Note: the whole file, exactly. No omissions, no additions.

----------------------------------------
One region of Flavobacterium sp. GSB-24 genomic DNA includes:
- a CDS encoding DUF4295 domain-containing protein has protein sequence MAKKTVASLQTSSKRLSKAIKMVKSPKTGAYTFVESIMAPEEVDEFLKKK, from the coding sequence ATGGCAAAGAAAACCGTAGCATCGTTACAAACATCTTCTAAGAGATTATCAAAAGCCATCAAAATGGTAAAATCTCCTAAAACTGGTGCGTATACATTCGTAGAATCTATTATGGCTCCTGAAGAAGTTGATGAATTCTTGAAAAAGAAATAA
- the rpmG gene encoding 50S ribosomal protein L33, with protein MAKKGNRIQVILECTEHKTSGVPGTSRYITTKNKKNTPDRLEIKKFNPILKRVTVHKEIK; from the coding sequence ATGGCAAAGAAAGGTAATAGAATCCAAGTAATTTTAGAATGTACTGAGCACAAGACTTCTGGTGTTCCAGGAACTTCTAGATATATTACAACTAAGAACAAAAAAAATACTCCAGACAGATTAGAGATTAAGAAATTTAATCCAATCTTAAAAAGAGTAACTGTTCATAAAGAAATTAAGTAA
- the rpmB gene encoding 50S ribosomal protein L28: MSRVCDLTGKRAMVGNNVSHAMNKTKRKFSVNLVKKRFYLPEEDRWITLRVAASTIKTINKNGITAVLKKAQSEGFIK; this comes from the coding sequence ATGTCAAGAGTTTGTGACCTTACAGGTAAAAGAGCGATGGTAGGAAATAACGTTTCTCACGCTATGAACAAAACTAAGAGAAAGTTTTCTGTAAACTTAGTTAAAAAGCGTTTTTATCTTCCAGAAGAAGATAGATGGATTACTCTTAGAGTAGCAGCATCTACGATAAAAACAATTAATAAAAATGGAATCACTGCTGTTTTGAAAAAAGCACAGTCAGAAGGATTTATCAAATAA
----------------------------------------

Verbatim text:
One region of Flavobacterium sp. GSB-24 genomic DNA includes:
- a CDS encoding DUF4295 domain-containing protein has protein sequence MAKKTVASLQTSSKRLSKAIKMVKSPKTGAYTFVESIMAPEEVDEFLKKK, from the coding sequence ATGGCAAAGAAAACCGTAGCATCGTTACAAACATCTTCTAAGAGATTATCAAAAGCCATCAAAATGGTAAAATCTCCTAAAACTGGTGCGTATACATTCGTAGAATCTATTATGGCTCCTGAAGAAGTTGATGAATTCTTGAAAAAGAAATAA
- the rpmG gene encoding 50S ribosomal protein L33, with protein MAKKGNRIQVILECTEHKTSGVPGTSRYITTKNKKNTPDRLEIKKFNPILKRVTVHKEIK; from the coding sequence ATGGCAAAGAAAGGTAATAGAATCCAAGTAATTTTAGAATGTACTGAGCACAAGACTTCTGGTGTTCCAGGAACTTCTAGATATATTACAACTAAGAACAAAAAAAATACTCCAGACAGATTAGAGATTAAGAAATTTAATCCAATCTTAAAAAGAGTAACTGTTCATAAAGAAATTAAGTAA
- the rpmB gene encoding 50S ribosomal protein L28: MSRVCDLTGKRAMVGNNVSHAMNKTKRKFSVNLVKKRFYLPEEDRWITLRVAASTIKTINKNGITAVLKKAQSEGFIK; this comes from the coding sequence ATGTCAAGAGTTTGTGACCTTACAGGTAAAAGAGCGATGGTAGGAAATAACGTTTCTCACGCTATGAACAAAACTAAGAGAAAGTTTTCTGTAAACTTAGTTAAAAAGCGTTTTTATCTTCCAGAAGAAGATAGATGGATTACTCTTAGAGTAGCAGCATCTACGATAAAAACAATTAATAAAAATGGAATCACTGCTGTTTTGAAAAAAGCACAGTCAGAAGGATTTATCAAATAA